Data-Driven Domain Investing: Mastering Advanced Metrics
Domain investing isn’t new. But many investors, especially newbies, rely on guesses and hunches to make decisions. As an experienced investor would tell you, that is not the right way. Instead, you should base your decisions on data and logic.
Data-driven decisions may sound like something reserved for those with deep pockets. But that’s not true. In fact, you can use freely available data and inexpensive tools to get the data you need. In this article, we will explain how to make data-driven domain investing decisions.
6 Metrics to Look at to Take Domain Investing Decisions
You don’t need to scour through spreadsheets and tools to make data-informed decisions. There are only 6 metrics to look at. These are:
Google Trends and Search Volume
The world is continually changing, with new things, terms, and concepts coming up every day. And some of them catch on and become the next big thing. You can predict this new big thing to some degree with Google Trends. This free tool reveals the keywords people are interested in in a given period. You can analyze by region, time, and language. Domain names that are the same or similar to the trendy keywords are likely to be a good investment.
Along with trends, you should look at the search volume. Search volume also indicates how many people are interested in a particular keyword. Like trendy keywords, these high-volume keywords as domain names are a good investment opportunity.
You can use tools like SEMRush, UberSuggest, or Keywords Everywhere to check the search volume.
CPC, or cost-per-click metric, gives you an idea of the commercial intent of a domain name. If there are ads targeting that domain, it’s a good indication that there’s commercial intent. And people will be willing to spend more on such domains.
You can uncover CPC metrics using paid tools like SEMRush or free tools like Google Ads Manager. Simply log in to Ads Manager using a Gmail account, type in the keyword, and it’ll show you the latest numbers. The higher the CPC price, the more valuable the domain name.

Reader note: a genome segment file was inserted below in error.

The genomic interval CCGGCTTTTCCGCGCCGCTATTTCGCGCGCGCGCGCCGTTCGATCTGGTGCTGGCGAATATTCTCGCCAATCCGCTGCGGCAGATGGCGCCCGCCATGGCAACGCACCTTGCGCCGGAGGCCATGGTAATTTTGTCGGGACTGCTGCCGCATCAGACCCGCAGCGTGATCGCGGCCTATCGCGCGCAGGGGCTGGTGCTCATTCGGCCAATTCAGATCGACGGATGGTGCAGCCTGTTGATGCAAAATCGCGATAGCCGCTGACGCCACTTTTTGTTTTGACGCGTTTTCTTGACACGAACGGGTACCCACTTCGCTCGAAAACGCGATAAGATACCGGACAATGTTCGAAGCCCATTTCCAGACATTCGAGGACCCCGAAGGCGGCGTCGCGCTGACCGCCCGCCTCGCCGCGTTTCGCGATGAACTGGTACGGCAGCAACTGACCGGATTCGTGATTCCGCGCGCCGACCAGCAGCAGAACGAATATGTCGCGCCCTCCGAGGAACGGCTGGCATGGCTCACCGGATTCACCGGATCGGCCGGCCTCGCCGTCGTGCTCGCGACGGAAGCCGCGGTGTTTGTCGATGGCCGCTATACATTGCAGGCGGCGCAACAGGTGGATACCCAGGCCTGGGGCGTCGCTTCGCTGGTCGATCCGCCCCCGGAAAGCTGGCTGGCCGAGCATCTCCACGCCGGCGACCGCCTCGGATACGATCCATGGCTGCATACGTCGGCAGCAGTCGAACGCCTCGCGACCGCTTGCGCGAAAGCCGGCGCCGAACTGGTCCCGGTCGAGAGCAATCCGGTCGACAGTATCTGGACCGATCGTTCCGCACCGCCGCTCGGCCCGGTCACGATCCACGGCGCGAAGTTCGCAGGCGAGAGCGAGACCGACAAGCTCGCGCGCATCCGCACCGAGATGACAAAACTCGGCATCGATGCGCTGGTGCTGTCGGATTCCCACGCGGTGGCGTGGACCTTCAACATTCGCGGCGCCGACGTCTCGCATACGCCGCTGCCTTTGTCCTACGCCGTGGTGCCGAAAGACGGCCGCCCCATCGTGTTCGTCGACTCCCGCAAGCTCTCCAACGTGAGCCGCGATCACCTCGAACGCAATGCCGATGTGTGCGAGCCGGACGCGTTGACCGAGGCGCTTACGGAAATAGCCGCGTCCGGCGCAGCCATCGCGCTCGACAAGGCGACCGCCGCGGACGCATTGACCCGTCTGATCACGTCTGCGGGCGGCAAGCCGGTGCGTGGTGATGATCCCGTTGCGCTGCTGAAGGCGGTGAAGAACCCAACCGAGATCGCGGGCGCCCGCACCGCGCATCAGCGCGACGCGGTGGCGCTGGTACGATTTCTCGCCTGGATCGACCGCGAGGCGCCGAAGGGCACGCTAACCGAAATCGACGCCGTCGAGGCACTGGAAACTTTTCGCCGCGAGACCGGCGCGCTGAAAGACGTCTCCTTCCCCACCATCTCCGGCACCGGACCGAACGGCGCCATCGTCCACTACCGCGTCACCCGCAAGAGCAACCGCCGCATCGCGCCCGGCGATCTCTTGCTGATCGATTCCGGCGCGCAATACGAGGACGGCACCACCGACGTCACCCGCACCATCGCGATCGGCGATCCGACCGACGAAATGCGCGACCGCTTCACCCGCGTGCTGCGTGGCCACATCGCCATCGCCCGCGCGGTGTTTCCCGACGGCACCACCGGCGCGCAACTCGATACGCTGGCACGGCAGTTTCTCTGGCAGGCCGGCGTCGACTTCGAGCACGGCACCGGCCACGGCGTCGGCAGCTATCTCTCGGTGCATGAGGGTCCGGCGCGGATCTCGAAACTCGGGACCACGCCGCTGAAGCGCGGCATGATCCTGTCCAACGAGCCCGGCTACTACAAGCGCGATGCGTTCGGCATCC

You should also look at historical CPC data. Are the advertisers targeting the domain name (or similar names) for long, like over a year? Or is it a one-time instance? Ads running for longer duration are always desirable.
Comparable Domain Sales
Comparable domain requires you to look at generic, low-value, and brandable, high-value domains. Consider domains that have expired and are placed for sale. Then, consider the domains that are bought from domain brokerages and are being sold at a higher price. Your job is to find a middle ground and buy domains along those lines. Aim to be closer to premium domain names.
If the domain was used previously, it may carry more value than a brand-new domain. So check the domain history of a domain. You can use tools like Ahrefs to dig the history. Look at domain age, SEO, web content, backlinks, social media profiles, etc. If you feel confident, you can purchase that domain and improve the metrics.
Bids and Proposals
After expiring, domains are placed on auction for sale. You can visit the domain marketplaces and see the number of bids or proposals the domain has received. There are also website marketplaces where websites are sold and bought. Some websites get disproportionate bids, indicating they are in high demand. You can capture similar domain names or domains in the same niche.
This is not necessarily a metric, but the universality of a domain does affect its value. Domains that have a global reach are bought for higher prices. So look if the domain name has universal reach potential and invest if you feel confident in it.
Aggregating all six (or five, six being an objective judgement) will help you make better data-driven decisions when it comes to domain investing.